GM Gets Bad Press over First Female CEO’s 48% Pay

gmThe fact that General Motors named Mary Barra as its first female CEO on January 15th was a big deal. President Obama even mentioned her in his State of the Union, calling her “the daughter of a factory worker [who] is CEO of America’s largest automaker” and inspiring a rare moment of bipartisan applause.

But according to Fox Business News, this “big deal” may not be quite as impressive as it seemed on announcement: after crunching the numbers, Elizabeth McDonald found that Barra’s $4.4. million compensation package would only amount to 48% of what former CEO Dan Akerson made in 2013 (note: these numbers include stocks and other “incentives” well beyond base salary).

That’s not all: GM retained Akerson as a “senior advisor” who will earn $4.68 million in 2014—so based on current numbers, the former CEO will still make more than the current CEO. This may well be the first time we’ve seen a Fox outlet criticize the White House for not going far enough with its gender inequality messaging.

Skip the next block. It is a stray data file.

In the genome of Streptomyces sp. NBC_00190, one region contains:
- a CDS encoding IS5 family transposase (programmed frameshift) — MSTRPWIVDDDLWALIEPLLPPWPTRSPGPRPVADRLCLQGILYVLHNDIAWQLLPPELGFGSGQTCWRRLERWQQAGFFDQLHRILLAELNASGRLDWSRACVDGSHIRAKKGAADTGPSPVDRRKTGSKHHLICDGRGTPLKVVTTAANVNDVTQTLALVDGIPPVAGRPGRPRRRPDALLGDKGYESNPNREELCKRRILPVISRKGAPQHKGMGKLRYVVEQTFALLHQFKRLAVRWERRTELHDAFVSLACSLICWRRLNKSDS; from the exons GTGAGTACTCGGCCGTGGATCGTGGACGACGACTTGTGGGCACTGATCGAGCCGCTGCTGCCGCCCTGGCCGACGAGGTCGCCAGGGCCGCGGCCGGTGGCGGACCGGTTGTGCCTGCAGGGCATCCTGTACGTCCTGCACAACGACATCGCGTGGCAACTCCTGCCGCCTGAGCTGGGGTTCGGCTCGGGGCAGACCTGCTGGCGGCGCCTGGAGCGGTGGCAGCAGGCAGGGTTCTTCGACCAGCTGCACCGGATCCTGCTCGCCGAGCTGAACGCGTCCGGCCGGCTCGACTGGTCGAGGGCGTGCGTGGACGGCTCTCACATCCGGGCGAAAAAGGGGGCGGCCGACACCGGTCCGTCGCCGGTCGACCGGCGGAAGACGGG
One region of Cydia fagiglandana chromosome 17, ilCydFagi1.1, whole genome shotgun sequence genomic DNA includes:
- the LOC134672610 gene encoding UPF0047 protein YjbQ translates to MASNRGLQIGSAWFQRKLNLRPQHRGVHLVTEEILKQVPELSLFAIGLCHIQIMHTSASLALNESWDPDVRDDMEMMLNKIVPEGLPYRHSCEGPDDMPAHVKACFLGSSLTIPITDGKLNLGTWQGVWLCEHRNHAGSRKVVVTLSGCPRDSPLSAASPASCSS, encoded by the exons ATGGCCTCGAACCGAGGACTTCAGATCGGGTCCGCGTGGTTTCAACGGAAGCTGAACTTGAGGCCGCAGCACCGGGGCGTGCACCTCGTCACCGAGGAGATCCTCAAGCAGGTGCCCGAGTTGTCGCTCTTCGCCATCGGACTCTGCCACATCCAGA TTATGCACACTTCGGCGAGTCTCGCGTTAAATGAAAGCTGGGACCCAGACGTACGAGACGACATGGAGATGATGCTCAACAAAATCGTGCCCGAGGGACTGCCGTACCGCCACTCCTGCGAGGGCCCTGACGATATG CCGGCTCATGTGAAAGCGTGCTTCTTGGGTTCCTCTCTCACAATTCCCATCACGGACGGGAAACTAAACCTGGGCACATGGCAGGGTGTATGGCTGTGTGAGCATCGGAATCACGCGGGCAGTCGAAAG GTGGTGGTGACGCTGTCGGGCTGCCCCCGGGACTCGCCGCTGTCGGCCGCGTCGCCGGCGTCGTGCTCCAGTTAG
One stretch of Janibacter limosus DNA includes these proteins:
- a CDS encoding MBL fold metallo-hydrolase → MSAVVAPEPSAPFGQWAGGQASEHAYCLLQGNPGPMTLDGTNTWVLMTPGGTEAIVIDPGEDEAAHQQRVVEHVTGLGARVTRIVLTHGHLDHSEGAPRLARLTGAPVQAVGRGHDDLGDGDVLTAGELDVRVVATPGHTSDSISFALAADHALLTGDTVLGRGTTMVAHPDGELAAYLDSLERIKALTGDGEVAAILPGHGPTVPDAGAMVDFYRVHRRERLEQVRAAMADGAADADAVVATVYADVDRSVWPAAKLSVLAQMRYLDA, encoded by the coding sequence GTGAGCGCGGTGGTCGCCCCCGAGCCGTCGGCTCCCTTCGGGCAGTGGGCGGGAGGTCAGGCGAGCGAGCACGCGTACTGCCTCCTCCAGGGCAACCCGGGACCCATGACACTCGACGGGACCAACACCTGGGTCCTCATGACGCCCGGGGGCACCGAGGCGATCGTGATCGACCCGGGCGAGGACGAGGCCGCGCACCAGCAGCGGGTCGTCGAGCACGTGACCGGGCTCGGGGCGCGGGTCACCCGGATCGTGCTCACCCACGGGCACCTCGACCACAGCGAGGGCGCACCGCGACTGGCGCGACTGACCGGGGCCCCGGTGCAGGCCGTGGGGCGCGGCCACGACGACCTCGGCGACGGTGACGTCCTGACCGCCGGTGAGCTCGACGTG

It doesn’t look good for GM, but some major caveats apply.

Bloomberg Businessweek assures us that GM hasn’t “shortchanged” Barra, noting that it’s too early to compare her salary to Akerson’s for several reasons:

“What the…calculation leaves out is possibly the greatest portion of Barra’s compensation: stock awards tied to company performance.”

And the company is doing well (though it did just post “lower than expected” earnings). Oh, also:

“Akerson’s compensation was determined by the U.S. Treasury as one of the conditions of the 2009 bailout that saved GM from collapse.”

But the government no longer controls GM, so the company will rework its compensation plans for its shareholder meeting in June, at which point we can expect Barra’s total compensation to rise.

While some blogs and major news orgs have run with the story to illustrate the persistence of the gender gap in corporate America, it’s a bit more complicated than it appears. Still, the bad headlines already went live, and the company risks losing the good will engendered by Barra’s appointment if it doesn’t address this story.

Could there be a starker way to illustrate the divide than $4.4M vs. $9M?

@PatrickCoffee Patrick Coffee is a senior editor for Adweek.